Dynamic Properties of a Glutamate Binding Domain

Principal Investigator: Robert Oswald

Department of Molecular Medicine
Sponsor: NIH-National Institute of General Medical Sciences (NIGMS)
Grant Number: 2R01GM068935-09A1
Title: Dynamic Properties of a Glutamate Binding Domain
Project Amount: $310,000
Project Period: September 2015 to August 2016

DESCRIPTION (provided by applicant):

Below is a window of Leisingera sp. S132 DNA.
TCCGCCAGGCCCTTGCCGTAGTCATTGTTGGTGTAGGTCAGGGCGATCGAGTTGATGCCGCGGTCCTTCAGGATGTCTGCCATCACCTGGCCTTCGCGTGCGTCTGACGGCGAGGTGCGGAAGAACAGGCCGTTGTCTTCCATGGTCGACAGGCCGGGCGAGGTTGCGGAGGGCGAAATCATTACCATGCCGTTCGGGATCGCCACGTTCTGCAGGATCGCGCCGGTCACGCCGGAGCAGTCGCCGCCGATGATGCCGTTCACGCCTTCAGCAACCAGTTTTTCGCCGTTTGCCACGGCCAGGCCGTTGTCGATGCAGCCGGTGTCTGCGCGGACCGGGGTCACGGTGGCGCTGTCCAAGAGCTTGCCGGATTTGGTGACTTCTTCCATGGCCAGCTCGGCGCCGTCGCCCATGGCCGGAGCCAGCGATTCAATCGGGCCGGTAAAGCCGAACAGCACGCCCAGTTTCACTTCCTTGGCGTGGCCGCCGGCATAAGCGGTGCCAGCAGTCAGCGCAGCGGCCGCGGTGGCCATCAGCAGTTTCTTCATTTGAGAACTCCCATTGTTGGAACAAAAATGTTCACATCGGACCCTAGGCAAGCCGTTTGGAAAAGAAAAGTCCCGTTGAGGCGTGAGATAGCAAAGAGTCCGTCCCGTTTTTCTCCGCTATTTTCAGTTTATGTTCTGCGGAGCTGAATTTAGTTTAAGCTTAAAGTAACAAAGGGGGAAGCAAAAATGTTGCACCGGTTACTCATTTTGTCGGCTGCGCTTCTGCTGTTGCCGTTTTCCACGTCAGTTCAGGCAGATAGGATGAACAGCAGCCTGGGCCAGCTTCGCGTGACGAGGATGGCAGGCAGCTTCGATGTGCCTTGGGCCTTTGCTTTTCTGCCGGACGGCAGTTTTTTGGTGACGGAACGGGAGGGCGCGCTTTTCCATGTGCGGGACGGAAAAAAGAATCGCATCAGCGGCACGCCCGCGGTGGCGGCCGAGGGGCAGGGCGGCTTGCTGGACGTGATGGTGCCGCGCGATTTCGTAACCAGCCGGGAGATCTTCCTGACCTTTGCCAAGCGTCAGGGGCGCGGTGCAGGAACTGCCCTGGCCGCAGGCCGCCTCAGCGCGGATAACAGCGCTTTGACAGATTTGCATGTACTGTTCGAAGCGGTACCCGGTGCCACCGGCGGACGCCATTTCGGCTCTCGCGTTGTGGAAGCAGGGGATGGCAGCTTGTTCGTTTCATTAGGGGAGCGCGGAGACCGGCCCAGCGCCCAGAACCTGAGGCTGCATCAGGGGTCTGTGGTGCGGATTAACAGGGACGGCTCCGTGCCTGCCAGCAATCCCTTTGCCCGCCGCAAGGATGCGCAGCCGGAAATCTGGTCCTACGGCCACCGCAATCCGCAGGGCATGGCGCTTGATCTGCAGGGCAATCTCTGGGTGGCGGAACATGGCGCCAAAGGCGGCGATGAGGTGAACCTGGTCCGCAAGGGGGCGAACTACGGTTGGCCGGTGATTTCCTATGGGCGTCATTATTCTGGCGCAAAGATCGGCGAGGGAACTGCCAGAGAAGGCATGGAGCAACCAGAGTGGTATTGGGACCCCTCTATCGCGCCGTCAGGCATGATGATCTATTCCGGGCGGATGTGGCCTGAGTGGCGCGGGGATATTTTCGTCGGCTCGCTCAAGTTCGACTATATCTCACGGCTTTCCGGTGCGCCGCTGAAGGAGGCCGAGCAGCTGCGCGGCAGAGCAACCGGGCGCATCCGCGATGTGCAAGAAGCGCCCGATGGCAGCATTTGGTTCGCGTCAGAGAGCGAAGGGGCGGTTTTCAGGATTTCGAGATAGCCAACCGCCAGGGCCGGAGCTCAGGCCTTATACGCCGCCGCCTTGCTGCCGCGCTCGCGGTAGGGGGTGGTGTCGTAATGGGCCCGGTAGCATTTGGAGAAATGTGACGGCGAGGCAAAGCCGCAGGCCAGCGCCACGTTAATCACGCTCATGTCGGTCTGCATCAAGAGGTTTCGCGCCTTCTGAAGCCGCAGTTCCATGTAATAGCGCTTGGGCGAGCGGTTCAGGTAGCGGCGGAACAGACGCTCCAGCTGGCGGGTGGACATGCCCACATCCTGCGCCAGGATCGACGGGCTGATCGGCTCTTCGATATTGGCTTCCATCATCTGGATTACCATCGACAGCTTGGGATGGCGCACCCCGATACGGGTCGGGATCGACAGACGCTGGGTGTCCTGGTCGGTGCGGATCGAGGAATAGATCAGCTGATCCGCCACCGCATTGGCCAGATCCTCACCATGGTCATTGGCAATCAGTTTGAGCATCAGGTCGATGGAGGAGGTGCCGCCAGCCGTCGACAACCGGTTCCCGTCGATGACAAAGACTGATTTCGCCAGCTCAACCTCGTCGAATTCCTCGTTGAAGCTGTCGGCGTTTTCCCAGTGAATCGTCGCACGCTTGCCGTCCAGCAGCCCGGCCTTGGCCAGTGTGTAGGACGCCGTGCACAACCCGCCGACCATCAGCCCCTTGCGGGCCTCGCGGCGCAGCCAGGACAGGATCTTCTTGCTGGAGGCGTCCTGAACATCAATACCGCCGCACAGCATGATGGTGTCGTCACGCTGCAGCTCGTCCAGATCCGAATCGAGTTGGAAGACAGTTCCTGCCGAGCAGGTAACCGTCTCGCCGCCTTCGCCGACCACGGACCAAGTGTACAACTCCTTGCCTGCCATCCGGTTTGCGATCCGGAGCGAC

Ionotropic glutamate receptors control a wide variety of normal neuronal processes including learning and memory. Inappropriate activation of these neurotransmitter receptors plays a role in the pathology of a number of neurodegenerative diseases, notably stroke and epilepsy. Analysis of the transmembrane topology has led to the realization that each subunit is made of several nearly independent modules. The module that binds glutamate, the ligand binding domain (LBD) can be produced in large quantities in bacteria as a soluble protein, which has allowed its structure to be determined. The LBDs of AMPA and kainate receptors bind agonists and antagonists with approximately the same affinity as the intact receptor and serve as an excellent system for studying the binding domain and its role in the function of the intact protein. Our previous work has focused on the structure and dynamics of the GluA2 LBD (AMPA receptor) and has defined the changes upon binding partial agonists, antagonists and allosteric regulators using NMR spectroscopy and crystallography, which in turn has improved our understanding of the structural basis of channel activation. Despite this progress, we know little about how AMPA and kainate receptors, despite their structural similarity, have such divergent kinetic properties. We have recently optimized the expression and purification of a kainate receptor (GluK2) LBD for study by NMR spectroscopy. Building upon this work and our previous results describing changes in hydrogen bonding and methyl group dynamics upon binding agonists, we will study mutations that alter the kinetic properties of GluA2 to resemble those of GluK2 and vice versa. This work will employ NMR spectroscopy, crystallography, isothermal titration calorimetry, whole cell recording, and thermal denaturation. This will allow us to determine how the binding domain controls kinetic properties and thus shapes synaptic currents for the different physiological properties of kainate and AMPA receptors. The second part of the project will investigate the mechanisms by which partial agonists activate glutamate receptors. Our previous work with AMPA receptors indicated that partial agonists may activate the channel by inducing transitions to a conformation of the LBD characterized by a full lobe closure, but with lower probability than full agonists. Kainate receptors have a wider range of partial agonists that may operate by different mechanisms. The characterization of partial agonism in kainate receptors, combined with high field NMR spectroscopy designed to study conformations of low probability, will allow us to dissect the mechanism of partial agonist binding and relate it to our previous results from single channel recording. These studies will use a range of biophysical techniques designed to understand the structural basis of the kinetic properties of AMPA and kainate receptors. This will provide essential information for development of drugs directed toward these essential neurotransmitter receptors.